Dietary sodium restriction decreases insulin secretion without affecting insulin sensitivity in humans

James M. Luther, Loretta M. Byrne, Chang Yu, Thomas J. Wang, Nancy J. Brown

Research output: Contribution to journalArticlepeer-review

25 Scopus citations


Results: A low-sodium diet increased endogenous aldosterone and plasma renin activity, and acute glucose-stimulated insulin (-16.0 ± 5.6%; P =.007) and C-peptide responses (-21.8 ± 8.4%; P =.014) were decreased, where as the insulin sensitivity index was unchanged (-1.0 ± 10.7%; P=.98). Aldosterone infusion did not affect the acute insulin response (+1.8 ± 4.8%; P =.72) or insulin sensitivity index (+2.0 ± 8.8%; P =.78). Systolic blood pressure and serum potassium were similar during low and high sodium intake and during aldosterone infusion.

Main Outcome Measures: Change in acute insulin secretory response assessed during hyperglycemicclamps while in sodium balance during a low-sodium vs high-sodium diet during aldosterone vs vehicle.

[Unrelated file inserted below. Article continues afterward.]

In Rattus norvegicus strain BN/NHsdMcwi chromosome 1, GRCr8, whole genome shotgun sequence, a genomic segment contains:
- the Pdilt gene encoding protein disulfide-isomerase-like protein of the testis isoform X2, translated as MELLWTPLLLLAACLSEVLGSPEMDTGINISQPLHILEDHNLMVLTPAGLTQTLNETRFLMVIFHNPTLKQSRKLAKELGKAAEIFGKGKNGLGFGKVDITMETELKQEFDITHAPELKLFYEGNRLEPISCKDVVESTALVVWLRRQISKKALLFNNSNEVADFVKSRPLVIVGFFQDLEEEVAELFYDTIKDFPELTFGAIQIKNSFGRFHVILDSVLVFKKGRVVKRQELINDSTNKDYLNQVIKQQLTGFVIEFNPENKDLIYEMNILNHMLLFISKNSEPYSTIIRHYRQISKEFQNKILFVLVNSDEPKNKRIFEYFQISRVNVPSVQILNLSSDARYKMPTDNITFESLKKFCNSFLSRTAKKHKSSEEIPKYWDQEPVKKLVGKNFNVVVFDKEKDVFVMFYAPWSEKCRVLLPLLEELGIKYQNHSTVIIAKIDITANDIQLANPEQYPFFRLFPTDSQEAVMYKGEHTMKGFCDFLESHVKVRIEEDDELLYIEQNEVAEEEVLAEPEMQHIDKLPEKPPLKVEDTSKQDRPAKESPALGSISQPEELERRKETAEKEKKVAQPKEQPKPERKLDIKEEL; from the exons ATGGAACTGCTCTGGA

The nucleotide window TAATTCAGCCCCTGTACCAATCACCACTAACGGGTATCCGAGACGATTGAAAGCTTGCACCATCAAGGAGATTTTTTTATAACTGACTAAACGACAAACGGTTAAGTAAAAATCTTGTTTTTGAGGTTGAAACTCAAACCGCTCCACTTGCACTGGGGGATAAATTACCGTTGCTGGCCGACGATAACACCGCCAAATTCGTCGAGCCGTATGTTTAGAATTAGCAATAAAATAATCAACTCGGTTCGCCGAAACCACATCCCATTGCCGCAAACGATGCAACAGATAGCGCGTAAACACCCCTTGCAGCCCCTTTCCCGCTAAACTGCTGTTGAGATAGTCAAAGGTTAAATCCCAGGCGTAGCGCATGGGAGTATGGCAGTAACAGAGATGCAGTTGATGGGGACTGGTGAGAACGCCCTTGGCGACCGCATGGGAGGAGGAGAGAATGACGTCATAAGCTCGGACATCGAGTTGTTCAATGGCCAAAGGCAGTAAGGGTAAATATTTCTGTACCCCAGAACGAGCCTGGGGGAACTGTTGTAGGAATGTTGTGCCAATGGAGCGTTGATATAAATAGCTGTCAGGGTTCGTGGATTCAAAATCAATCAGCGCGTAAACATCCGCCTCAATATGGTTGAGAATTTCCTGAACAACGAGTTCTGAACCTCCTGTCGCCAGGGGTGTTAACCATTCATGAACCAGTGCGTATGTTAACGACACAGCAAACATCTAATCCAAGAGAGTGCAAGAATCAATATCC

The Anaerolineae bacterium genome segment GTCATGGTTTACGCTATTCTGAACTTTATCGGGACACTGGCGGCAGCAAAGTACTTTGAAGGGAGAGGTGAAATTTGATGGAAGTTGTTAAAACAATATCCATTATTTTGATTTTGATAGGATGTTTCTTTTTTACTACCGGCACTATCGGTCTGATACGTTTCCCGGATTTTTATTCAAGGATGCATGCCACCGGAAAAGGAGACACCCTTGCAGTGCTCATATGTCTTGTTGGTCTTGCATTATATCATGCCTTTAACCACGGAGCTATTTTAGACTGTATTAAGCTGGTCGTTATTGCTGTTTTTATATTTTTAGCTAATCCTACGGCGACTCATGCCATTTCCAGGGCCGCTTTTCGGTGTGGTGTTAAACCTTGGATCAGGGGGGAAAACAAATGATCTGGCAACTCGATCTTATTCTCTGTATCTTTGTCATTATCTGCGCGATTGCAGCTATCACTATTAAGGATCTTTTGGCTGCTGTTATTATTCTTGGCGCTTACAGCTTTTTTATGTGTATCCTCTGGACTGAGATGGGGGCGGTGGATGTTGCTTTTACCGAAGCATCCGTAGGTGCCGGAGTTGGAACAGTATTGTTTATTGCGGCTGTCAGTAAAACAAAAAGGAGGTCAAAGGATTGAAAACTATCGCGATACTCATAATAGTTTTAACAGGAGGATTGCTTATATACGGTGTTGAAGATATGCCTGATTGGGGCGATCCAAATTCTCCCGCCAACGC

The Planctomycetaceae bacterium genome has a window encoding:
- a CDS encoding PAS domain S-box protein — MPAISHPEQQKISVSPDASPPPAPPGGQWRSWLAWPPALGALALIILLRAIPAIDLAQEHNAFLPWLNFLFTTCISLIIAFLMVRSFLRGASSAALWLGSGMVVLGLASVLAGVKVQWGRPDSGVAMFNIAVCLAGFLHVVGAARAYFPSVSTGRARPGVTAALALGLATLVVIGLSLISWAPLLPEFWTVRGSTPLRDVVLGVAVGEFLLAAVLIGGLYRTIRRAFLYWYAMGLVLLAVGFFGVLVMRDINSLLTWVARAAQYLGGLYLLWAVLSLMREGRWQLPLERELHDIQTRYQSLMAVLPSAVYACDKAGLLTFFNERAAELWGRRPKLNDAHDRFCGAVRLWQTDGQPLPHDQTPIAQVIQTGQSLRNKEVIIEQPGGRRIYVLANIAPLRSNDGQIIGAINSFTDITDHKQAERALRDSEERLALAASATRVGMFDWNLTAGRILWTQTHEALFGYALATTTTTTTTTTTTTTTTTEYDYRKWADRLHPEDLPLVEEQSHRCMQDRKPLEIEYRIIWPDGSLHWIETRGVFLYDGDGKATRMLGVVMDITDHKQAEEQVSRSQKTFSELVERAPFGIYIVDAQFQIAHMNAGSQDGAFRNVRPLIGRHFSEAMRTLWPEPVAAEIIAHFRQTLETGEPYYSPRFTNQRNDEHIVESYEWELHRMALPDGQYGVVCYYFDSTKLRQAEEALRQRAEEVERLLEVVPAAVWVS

Conclusions: Low dietary sodium intake reduces insulin secretion in humans, independent of insulin sensitivity.

Context: Interruption of the renin-angiotensin-aldosterone system prevents incident diabetes in high-risk individuals, although the mechanism remains unclear.

Objective: To test the hypothesis that activation of the endogenous renin-angiotensin-aldosterone system or exogenous aldosterone impairs insulin secretion in humans.

Design: We conducted a randomized, blinded crossover study of aldosterone vs vehicle and compared the effects of a low-sodium versus a high-sodium diet.

Setting: Academic clinical research center.

Participants: Healthy, nondiabetic, normotensive volunteers.

Interventions: Infusion of exogenous aldosterone (0.7 μg/kg/h for 12.5 h) or vehicle during low or high sodium intake. Low sodium (20 mmol/d; n = 12) vs high sodium (160 mmol/d; n = 17) intake for 5-7 days.

Original languageEnglish (US)
Pages (from-to)E1895-E1902
JournalJournal of Clinical Endocrinology and Metabolism
Issue number10
StatePublished - Oct 1 2014
Externally publishedYes

ASJC Scopus subject areas

  • Endocrinology, Diabetes and Metabolism
  • Biochemistry
  • Endocrinology
  • Clinical Biochemistry
  • Biochemistry, medical


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